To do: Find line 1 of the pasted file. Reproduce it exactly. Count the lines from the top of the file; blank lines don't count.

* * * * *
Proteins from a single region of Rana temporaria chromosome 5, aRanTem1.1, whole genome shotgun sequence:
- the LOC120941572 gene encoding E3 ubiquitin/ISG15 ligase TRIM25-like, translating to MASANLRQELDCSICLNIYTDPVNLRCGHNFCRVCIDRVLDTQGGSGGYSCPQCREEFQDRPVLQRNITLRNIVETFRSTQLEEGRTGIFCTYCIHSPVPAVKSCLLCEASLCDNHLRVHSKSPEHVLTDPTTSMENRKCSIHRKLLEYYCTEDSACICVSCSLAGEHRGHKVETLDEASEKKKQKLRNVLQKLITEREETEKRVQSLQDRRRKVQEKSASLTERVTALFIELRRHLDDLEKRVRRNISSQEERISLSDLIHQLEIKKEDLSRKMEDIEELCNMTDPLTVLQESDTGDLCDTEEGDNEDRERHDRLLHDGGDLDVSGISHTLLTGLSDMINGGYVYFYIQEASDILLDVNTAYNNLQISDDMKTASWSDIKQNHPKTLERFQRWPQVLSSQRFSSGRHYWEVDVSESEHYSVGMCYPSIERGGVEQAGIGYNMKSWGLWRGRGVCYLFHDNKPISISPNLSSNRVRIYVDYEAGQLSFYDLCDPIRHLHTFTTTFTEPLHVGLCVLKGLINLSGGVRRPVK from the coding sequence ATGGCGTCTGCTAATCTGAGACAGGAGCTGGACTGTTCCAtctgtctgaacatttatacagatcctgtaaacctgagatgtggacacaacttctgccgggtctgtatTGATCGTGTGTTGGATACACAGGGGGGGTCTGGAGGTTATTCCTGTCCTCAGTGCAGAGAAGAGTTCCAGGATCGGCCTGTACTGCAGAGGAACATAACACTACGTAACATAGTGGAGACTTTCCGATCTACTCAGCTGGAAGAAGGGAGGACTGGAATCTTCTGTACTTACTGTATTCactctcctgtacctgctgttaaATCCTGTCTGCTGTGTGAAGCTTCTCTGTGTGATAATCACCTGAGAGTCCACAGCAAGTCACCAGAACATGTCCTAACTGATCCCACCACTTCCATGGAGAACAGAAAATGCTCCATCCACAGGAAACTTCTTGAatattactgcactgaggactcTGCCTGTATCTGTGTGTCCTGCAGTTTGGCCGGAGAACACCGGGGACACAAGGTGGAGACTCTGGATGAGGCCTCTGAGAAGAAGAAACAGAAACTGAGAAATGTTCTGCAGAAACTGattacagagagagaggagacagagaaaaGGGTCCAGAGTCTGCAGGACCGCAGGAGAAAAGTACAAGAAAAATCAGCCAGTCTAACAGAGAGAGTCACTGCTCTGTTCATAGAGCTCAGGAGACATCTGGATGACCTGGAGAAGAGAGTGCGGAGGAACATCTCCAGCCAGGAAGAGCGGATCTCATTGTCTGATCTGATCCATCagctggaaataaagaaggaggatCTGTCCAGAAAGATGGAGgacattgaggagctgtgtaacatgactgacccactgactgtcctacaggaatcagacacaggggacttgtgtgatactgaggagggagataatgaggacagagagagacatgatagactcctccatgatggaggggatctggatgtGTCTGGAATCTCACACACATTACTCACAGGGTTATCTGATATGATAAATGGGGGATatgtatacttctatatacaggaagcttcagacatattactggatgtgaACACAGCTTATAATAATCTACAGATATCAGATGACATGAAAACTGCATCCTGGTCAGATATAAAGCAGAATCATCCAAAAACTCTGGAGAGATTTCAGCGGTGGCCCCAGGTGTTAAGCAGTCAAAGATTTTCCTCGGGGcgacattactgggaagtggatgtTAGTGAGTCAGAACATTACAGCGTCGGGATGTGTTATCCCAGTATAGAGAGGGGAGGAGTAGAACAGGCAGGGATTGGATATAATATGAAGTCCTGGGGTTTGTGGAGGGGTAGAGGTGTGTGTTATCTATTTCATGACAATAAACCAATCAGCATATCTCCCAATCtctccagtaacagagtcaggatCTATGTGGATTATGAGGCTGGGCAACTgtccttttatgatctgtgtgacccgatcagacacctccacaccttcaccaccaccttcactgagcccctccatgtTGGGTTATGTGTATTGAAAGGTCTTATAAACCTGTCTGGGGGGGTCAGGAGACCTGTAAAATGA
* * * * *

Proteins from a single region of Rana temporaria chromosome 5, aRanTem1.1, whole genome shotgun sequence: